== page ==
When abdominal aortic aneurysms rupture, they often cause massive internal bleeding, which may cause a dangerously reduced blood pressure (circulatory collapse or “shock”). The symptoms of this rupture may include the following: cold sweat, confusion, dizziness, light-headedness, low blood pressure, loss of consciousness, nausea, numbness or tingling, pale skin, rapid heart beat, severe back pain, shortness of breath, and weakness. Any of these symptoms by itself or in conjunction with a previous symptom associated with an aneurysm that has not yet ruptured may indicate a need for immediate emergency medical care. Ruptured aneurysm has a mortality rate of about 70 to 90%, with about half of patients dying before they reach the hospital. Expedient care is essential in cases of ruptured aneurysms. Also a medical emergency, sometimes a piece of a blood clot that formed in the aneurysm will break off and lodge in a blood vessel. Depending on where the blood clot fragment lodges, it can cause a stroke; a heart attack; numbness; weakness; tingling; pallor; arm or leg coldness; light-headedness; localized pain; or problems with the lungs, liver, or kidneys.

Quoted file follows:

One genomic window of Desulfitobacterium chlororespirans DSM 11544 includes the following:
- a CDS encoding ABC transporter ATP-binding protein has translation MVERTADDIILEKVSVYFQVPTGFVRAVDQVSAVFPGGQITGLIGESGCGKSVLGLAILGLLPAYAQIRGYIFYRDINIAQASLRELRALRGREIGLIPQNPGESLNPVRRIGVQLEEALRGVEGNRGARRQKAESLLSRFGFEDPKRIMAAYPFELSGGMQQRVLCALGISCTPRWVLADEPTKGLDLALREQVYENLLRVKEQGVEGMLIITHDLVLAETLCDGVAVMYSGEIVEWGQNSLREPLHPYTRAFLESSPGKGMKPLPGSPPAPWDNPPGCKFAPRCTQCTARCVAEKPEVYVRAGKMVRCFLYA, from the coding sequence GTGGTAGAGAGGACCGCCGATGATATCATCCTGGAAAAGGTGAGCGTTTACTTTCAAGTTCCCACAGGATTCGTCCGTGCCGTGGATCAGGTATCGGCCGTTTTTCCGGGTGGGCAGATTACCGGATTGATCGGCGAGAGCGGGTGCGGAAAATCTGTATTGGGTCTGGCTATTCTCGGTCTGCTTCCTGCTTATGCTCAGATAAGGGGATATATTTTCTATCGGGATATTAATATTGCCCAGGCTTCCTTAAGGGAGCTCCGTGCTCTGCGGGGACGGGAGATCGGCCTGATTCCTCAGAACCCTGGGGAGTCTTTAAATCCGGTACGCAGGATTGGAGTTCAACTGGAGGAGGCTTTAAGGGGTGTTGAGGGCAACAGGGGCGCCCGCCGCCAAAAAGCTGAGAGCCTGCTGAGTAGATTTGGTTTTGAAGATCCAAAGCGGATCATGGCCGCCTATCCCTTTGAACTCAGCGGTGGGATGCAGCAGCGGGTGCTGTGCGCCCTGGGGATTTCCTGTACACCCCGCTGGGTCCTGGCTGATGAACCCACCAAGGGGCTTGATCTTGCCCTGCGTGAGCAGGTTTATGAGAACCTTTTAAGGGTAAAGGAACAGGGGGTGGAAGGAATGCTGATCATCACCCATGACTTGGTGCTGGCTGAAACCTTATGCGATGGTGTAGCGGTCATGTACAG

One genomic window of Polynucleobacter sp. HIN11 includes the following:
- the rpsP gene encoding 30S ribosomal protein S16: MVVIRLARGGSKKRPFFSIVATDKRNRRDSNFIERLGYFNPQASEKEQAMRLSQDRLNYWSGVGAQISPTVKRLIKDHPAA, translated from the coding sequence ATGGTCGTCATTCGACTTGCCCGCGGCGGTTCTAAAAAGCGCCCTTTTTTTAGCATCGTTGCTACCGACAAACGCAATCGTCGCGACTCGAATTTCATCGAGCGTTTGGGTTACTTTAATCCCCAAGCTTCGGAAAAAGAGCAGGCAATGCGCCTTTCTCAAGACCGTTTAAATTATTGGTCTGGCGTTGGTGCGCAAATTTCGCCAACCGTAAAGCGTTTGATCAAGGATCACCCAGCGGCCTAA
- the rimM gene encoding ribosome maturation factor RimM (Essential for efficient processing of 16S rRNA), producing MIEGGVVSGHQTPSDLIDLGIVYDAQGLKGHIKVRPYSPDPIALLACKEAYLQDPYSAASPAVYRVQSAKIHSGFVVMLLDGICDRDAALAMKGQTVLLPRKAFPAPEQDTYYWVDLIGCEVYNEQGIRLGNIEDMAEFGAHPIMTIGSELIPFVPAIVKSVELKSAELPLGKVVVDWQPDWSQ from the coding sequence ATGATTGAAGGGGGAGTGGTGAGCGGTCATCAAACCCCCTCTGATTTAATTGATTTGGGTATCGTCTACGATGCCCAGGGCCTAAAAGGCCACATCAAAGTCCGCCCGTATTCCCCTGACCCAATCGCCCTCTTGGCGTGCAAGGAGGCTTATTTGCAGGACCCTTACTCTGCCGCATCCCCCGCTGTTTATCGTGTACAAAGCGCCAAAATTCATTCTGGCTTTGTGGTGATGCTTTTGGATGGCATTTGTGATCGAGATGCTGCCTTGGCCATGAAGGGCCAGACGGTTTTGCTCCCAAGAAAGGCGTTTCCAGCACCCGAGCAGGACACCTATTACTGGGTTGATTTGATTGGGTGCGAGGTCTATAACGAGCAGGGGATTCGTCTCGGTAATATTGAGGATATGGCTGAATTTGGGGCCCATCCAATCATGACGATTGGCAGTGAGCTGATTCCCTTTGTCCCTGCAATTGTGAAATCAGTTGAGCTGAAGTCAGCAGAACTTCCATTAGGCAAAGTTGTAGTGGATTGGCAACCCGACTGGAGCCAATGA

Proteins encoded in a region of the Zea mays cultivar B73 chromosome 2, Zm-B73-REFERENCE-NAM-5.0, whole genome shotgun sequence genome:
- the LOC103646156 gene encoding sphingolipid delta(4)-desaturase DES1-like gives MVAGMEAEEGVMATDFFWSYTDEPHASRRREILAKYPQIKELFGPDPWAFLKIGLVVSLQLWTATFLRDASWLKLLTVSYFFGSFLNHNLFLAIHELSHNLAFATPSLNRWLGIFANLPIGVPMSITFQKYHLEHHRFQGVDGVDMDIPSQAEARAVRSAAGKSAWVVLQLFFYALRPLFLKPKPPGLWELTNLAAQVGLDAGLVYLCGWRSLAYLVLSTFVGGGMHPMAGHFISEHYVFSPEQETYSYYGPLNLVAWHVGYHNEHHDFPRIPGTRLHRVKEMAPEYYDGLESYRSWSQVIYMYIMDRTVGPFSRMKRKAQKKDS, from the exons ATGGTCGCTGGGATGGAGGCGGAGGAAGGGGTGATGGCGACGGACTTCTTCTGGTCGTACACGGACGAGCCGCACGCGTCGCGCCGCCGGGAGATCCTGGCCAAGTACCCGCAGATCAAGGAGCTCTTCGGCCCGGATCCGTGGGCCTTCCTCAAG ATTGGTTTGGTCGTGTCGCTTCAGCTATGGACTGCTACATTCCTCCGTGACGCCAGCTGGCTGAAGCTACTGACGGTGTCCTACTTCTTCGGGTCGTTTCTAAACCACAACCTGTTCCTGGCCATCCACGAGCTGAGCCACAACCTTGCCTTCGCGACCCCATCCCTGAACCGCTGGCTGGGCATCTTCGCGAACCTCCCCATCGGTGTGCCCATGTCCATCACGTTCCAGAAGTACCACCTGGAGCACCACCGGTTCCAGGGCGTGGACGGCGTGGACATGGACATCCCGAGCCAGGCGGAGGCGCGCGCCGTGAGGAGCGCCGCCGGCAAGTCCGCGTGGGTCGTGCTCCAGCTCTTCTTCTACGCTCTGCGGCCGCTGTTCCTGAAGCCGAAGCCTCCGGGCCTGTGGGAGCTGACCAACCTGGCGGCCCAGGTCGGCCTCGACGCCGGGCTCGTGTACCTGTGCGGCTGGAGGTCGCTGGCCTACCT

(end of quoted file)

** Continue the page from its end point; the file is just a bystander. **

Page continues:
Weakening or deterioration of the wall of the abdominal aorta at birth or from disease or injury can make the artery susceptible to a permanent bulge. The proteins collagen and elastin in the middle layer of the artery wall provide strength for the artery. These proteins can gradually deteriorate with age, but a problem with naturally occurring enzymes or inflammation from atherosclerosis can accelerate this process such that even younger people can have weakened arteries. Atherosclerosis is a process by which an artery becomes lined with plaque deposits. Plaque, which is composed of cholesterol, calcium, waste products, and fatty and other substances, can weaken the wall of an artery making it susceptible to an aneurysm. Uncontrolled diabetes can accelerate atherosclerosis. Marfan syndrome and Ehlers-Danlos syndrome are genetically inherited disorders that can cause the middle layer of the artery wall to weaken. Heart valve disease and pregnancy can have the same effects on an artery. High blood pressure can cause a bulge in an artery by putting stress on an already weakened wall. Though rare, some bacterial infections and inflammatory conditions can cause aneurysms. The term mycotic aneurysm refers to an aneurysm caused by a fungal infection of the arteries; this term is also used to describe aneurysms caused by bacterial infections. Psoriasis and rheumatoid arthritis are inflammatory conditions known to occur in the arterial wall. Though several possible causes for aneurysms have been identified, many of the causes of an abdominal aortic aneurysm are still unknown.